Moving Beyond Agile in Government Contracting

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This is the first in a series of articles discussing problems with Agile, a new methodology to replace it and how to transition your Government contracting team. Some definitions and constraints for these articles:

  • I use the term “Agile” to mean the whole ecosystem and manifesto, and more specifically, it’s most adopted practice, Scrum. I will generally use the terms Agile and Scrum interchangeably. Why? Because everyone else does and that’s kind of my point.
  • While some of these points may apply outside of Government contracting, this is the area that I’ve worked in my whole professional career and where I see the most problems with Agile.
  • In general, I’m referring to Agile software development for web applications and operational systems, NOT products. This is an important distinction because I can see why Agile would work well for product teams.
  • TL/DR: the only thing I would keep about Agile is iterative development. This isn’t exclusive to Agile, but nearly everyone who talks about Agile means iterative development.

A (Very) Brief History of Agile

The following timeline shows an abbreviated history of software development as it relates to Agile:

The providence of Agile can be traced all the way back to the 50s. However, the focus of this article is on Scrum, introduced in the mid-90s, and the Agile Manifesto in 2001. Highlighted in blue are some important tools that have come out since Agile. (The list is not exhaustive) Those, along with other paradigm changing tools and methodologies that have come out since:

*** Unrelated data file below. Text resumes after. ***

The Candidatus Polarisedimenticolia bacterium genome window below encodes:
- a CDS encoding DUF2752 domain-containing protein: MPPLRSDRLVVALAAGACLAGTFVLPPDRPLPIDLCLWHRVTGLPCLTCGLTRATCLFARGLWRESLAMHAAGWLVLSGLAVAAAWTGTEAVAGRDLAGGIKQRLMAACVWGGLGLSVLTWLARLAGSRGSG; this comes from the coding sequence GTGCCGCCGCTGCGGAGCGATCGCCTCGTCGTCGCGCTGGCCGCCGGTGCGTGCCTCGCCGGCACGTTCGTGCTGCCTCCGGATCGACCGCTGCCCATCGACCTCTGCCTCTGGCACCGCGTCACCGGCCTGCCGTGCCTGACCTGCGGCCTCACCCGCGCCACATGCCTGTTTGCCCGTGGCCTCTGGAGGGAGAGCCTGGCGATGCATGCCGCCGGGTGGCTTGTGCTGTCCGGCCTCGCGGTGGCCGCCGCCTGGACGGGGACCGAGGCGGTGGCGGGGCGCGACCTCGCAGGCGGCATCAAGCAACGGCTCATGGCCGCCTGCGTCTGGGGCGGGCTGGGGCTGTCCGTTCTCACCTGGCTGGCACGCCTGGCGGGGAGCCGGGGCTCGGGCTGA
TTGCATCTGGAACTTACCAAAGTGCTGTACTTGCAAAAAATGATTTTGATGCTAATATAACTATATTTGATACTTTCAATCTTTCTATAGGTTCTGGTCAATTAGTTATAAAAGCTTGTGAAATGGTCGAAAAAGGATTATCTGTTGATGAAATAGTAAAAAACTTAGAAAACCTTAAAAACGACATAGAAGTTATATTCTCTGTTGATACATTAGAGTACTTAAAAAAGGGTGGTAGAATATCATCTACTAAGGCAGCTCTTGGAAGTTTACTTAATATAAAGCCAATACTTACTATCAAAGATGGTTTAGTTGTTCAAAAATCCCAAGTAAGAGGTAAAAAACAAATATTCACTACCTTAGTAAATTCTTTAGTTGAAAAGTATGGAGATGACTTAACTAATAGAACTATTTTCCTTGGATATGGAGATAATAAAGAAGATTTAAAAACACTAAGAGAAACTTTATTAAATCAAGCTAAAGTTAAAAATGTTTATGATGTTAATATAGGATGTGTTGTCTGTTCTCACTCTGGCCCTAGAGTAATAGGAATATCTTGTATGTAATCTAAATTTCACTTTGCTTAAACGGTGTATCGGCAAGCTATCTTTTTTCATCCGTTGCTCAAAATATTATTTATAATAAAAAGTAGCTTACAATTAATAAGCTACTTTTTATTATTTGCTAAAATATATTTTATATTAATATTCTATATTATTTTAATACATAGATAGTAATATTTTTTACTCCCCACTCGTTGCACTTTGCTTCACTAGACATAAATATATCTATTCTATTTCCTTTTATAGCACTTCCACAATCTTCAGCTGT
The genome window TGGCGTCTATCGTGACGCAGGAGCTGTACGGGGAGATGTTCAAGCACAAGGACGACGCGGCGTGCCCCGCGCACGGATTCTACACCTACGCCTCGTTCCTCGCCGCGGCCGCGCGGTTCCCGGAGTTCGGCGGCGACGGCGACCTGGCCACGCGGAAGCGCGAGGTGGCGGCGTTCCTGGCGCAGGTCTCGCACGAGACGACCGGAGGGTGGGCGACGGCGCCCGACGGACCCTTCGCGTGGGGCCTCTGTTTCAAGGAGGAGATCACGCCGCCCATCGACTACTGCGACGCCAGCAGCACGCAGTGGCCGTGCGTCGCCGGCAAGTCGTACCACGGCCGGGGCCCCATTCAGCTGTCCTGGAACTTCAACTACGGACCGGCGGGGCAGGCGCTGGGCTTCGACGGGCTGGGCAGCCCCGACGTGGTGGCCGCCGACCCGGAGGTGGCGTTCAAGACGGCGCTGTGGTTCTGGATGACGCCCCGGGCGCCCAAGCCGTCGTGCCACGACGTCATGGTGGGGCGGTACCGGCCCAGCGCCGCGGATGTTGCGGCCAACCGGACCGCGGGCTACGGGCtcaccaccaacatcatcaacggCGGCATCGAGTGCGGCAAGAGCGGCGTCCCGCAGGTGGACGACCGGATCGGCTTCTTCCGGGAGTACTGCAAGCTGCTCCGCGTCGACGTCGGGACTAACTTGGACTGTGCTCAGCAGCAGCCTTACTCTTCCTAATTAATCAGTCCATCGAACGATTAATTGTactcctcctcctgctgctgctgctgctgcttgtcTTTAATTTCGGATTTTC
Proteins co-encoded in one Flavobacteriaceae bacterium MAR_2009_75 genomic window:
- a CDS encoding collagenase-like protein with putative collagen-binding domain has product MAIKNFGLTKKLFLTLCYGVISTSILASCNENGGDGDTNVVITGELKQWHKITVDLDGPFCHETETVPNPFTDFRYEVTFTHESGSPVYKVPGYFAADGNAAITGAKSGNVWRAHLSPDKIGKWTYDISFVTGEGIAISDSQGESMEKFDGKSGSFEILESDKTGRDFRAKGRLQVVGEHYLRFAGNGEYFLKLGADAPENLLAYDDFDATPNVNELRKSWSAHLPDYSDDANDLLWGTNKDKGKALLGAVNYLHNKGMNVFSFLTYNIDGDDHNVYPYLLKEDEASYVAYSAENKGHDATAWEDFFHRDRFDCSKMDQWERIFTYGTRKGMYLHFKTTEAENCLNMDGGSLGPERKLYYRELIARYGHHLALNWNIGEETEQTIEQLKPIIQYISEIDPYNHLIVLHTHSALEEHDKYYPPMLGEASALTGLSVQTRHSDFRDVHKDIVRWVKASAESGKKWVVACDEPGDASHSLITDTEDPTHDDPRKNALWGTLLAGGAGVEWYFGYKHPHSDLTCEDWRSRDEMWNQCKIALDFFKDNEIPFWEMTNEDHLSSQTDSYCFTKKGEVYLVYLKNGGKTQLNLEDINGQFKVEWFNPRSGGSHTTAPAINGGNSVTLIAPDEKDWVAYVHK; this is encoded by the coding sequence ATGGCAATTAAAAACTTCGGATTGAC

• Decentralized version control (Git)
  • The first MacBook
  • Real-time collaborative documents (Google Docs)
  • Cloud services, SaaS and PaaS (AWS)
  • Containers (Docker)
  • Wide-spread adoption of persistent chat (Slack)
  • Continuous integration tools (Jenkins)
  • Configuration as code (Puppet, Chef)
  • Javascript-everywhere (Node, React, Angular, NPM and thousands of others)
  • The idea of continuous delivery and deployment
  • Service Oriented / Microservice Architecture
  • Self-healing applications and insane levels of abstraction (DC/OS, Mesos)

Over the past 15 plus years, software development has changed dramatically. This is easily explained away by Moore’s Law and the idea of Accelerating Change. Agile has also changed – by adding more terms, processes and “rituals”:

While the software landscape has expanded and significantly simplified (I can deploy a full application in seconds using Docker), Agile has tried to keep up with false complexity and more rituals meetings.

What makes it time to ditch the sticky-note wall?

Advanced collaboration tools.

Persistent chat tools like Slack and my personal favorite,, are game-changers. I can be in constant real-time communication with my whole team. We can integrate our build tools, version control and issue tracking software. I can update my team, and customers, from my cell phone while stuck on the Metro. There’s Google Docs and Office 365 for working on documentation. There’s web applications like,, and to work on problems with your colleagues. And let’s not forget to mention Stack Overflow.